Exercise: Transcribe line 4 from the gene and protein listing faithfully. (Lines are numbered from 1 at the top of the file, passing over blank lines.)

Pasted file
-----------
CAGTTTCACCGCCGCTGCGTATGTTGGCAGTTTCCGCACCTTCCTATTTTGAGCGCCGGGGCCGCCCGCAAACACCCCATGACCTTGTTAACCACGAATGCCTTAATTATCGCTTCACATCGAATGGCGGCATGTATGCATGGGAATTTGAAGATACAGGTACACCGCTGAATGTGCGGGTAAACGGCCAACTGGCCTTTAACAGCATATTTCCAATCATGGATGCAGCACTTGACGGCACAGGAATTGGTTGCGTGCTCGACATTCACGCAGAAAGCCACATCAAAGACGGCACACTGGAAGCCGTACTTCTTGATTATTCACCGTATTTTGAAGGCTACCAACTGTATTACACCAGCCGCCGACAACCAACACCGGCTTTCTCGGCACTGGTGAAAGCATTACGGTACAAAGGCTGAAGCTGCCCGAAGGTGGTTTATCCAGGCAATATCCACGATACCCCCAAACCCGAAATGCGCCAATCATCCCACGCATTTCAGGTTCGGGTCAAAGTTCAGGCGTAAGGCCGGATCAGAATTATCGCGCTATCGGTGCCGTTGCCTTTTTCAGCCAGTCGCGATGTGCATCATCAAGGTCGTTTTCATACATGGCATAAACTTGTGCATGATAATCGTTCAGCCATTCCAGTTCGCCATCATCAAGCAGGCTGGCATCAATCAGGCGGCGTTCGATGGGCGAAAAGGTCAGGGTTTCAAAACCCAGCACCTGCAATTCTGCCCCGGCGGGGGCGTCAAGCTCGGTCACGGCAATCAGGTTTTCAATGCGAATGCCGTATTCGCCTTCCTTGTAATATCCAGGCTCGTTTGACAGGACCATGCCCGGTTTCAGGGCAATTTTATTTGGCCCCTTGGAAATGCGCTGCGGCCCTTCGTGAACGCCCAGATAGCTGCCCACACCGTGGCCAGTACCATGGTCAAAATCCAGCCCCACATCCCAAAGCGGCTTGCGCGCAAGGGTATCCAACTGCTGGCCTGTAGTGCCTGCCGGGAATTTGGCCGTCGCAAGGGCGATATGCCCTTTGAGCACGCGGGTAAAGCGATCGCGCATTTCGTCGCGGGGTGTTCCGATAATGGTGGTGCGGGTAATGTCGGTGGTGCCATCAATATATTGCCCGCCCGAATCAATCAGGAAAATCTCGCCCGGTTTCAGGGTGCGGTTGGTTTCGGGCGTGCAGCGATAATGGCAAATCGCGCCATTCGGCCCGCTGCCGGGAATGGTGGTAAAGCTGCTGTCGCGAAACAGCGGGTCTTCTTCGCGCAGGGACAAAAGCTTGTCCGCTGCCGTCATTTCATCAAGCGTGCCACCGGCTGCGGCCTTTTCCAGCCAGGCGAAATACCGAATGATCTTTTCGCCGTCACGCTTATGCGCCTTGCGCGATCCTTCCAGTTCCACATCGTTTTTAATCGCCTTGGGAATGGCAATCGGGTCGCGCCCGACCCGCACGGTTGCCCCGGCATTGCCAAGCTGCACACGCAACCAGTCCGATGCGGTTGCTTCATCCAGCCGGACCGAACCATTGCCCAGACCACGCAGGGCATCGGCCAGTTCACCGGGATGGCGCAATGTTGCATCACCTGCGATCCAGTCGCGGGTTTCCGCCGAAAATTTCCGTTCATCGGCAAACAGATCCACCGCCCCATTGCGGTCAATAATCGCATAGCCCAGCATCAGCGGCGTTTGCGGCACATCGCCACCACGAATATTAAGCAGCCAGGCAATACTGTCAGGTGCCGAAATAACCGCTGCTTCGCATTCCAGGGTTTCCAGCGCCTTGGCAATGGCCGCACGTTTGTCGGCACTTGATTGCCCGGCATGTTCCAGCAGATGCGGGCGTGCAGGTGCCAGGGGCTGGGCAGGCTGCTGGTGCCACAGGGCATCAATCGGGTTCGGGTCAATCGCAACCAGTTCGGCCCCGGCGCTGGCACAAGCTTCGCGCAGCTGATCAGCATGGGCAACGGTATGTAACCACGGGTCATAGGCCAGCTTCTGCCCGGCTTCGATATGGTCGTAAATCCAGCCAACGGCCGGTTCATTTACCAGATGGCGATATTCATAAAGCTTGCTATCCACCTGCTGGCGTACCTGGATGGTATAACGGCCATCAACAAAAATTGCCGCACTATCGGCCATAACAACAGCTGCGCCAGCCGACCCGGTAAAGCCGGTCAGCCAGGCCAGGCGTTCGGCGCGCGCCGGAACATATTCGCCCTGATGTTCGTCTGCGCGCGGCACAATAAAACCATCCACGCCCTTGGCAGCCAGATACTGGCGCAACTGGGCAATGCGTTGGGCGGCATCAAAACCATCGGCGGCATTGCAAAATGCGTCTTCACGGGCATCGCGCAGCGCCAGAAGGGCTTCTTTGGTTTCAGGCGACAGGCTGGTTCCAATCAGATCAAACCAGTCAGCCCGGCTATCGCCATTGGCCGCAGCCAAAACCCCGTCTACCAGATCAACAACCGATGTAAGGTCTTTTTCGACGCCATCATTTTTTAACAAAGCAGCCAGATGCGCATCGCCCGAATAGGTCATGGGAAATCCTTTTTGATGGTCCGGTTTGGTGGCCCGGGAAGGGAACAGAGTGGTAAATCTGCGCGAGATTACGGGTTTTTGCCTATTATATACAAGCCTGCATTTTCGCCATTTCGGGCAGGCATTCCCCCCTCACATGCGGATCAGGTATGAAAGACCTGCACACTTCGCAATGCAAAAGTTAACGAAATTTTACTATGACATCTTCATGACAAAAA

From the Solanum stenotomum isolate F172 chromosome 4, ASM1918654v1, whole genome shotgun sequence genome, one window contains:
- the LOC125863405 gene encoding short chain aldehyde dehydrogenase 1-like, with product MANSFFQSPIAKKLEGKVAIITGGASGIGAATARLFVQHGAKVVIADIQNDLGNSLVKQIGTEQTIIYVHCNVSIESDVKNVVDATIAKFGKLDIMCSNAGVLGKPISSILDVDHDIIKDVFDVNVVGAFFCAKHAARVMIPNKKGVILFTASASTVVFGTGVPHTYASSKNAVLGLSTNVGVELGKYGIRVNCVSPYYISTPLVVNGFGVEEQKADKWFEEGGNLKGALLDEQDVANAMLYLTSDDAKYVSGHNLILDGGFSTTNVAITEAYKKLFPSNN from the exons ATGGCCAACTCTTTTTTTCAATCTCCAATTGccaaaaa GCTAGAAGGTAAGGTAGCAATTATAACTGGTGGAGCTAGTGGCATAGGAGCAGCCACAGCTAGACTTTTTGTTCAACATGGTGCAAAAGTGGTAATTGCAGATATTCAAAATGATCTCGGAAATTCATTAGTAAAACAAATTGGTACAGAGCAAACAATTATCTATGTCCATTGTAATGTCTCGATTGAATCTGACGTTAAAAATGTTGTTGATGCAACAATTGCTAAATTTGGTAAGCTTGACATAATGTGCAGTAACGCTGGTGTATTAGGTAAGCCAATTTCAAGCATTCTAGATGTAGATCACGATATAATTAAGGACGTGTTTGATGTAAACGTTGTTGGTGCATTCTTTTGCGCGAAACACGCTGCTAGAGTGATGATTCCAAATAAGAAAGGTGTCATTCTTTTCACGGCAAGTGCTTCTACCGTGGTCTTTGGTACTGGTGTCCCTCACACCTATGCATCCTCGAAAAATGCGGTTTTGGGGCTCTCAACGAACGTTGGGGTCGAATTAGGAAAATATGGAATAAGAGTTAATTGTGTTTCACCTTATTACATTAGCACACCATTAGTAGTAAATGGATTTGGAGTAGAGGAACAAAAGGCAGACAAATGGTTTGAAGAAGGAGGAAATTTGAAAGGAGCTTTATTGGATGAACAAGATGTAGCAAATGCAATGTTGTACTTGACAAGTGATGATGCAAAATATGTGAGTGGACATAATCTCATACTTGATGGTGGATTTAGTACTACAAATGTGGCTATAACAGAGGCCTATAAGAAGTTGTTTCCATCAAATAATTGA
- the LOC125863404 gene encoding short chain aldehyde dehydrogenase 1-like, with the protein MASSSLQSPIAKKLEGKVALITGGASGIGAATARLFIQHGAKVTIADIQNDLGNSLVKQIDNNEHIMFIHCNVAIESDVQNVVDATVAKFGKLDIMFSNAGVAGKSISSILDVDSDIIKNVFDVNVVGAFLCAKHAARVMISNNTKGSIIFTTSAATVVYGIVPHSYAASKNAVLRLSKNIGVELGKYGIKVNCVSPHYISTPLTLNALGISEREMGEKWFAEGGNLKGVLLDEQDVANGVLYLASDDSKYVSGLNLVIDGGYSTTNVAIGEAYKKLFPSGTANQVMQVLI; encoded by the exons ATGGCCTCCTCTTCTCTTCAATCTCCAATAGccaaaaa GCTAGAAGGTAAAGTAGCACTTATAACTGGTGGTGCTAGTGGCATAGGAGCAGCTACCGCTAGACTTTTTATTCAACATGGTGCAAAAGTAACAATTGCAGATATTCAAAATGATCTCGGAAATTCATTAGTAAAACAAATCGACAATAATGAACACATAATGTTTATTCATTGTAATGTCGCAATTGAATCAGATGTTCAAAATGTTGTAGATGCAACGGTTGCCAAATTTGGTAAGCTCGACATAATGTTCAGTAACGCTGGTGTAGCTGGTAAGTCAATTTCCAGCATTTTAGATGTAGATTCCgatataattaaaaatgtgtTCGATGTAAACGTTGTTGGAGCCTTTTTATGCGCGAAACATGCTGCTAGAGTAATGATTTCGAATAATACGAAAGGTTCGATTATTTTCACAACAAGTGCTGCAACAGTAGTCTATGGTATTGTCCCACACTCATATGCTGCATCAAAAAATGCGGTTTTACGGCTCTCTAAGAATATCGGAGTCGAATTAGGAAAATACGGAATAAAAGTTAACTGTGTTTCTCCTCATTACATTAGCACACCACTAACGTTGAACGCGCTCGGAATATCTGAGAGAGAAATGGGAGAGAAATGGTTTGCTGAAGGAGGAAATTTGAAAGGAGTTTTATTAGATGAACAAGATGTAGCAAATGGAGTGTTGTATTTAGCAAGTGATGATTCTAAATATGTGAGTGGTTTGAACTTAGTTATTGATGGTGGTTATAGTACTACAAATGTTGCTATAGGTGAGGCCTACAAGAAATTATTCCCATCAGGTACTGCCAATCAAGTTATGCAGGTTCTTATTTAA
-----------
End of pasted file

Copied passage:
- the LOC125863404 gene encoding short chain aldehyde dehydrogenase 1-like, with the protein MASSSLQSPIAKKLEGKVALITGGASGIGAATARLFIQHGAKVTIADIQNDLGNSLVKQIDNNEHIMFIHCNVAIESDVQNVVDATVAKFGKLDIMFSNAGVAGKSISSILDVDSDIIKNVFDVNVVGAFLCAKHAARVMISNNTKGSIIFTTSAATVVYGIVPHSYAASKNAVLRLSKNIGVELGKYGIKVNCVSPHYISTPLTLNALGISEREMGEKWFAEGGNLKGVLLDEQDVANGVLYLASDDSKYVSGLNLVIDGGYSTTNVAIGEAYKKLFPSGTANQVMQVLI; encoded by the exons ATGGCCTCCTCTTCTCTTCAATCTCCAATAGccaaaaa GCTAGAAGGTAAAGTAGCACTTATAACTGGTGGTGCTAGTGGCATAGGAGCAGCTACCGCTAGACTTTTTATTCAACATGGTGCAAAAGTAACAATTGCAGATATTCAAAATGATCTCGGAAATTCATTAGTAAAACAAATCGACAATAATGAACACATAATGTTTATTCATTGTAATGTCGCAATTGAATCAGATGTTCAAAATGTTGTAGATGCAACGGTTGCCAAATTTGGTAAGCTCGACATAATGTTCAGTAACGCTGGTGTAGCTGGTAAGTCAATTTCCAGCATTTTAGATGTAGATTCCgatataattaaaaatgtgtTCGATGTAAACGTTGTTGGAGCCTTTTTATGCGCGAAACATGCTGCTAGAGTAATGATTTCGAATAATACGAAAGGTTCGATTATTTTCACAACAAGTGCTGCAACAGTAGTCTATGGTATTGTCCCACACTCATATGCTGCATCAAAAAATGCGGTTTTACGGCTCTCTAAGAATATCGGAGTCGAATTAGGAAAATACGGAATAAAAGTTAACTGTGTTTCTCCTCATTACATTAGCACACCACTAACGTTGAACGCGCTCGGAATATCTGAGAGAGAAATGGGAGAGAAATGGTTTGCTGAAGGAGGAAATTTGAAAGGAGTTTTATTAGATGAACAAGATGTAGCAAATGGAGTGTTGTATTTAGCAAGTGATGATTCTAAATATGTGAGTGGTTTGAACTTAGTTATTGATGGTGGTTATAGTACTACAAATGTTGCTATAGGTGAGGCCTACAAGAAATTATTCCCATCAGGTACTGCCAATCAAGTTATGCAGGTTCTTATTTAA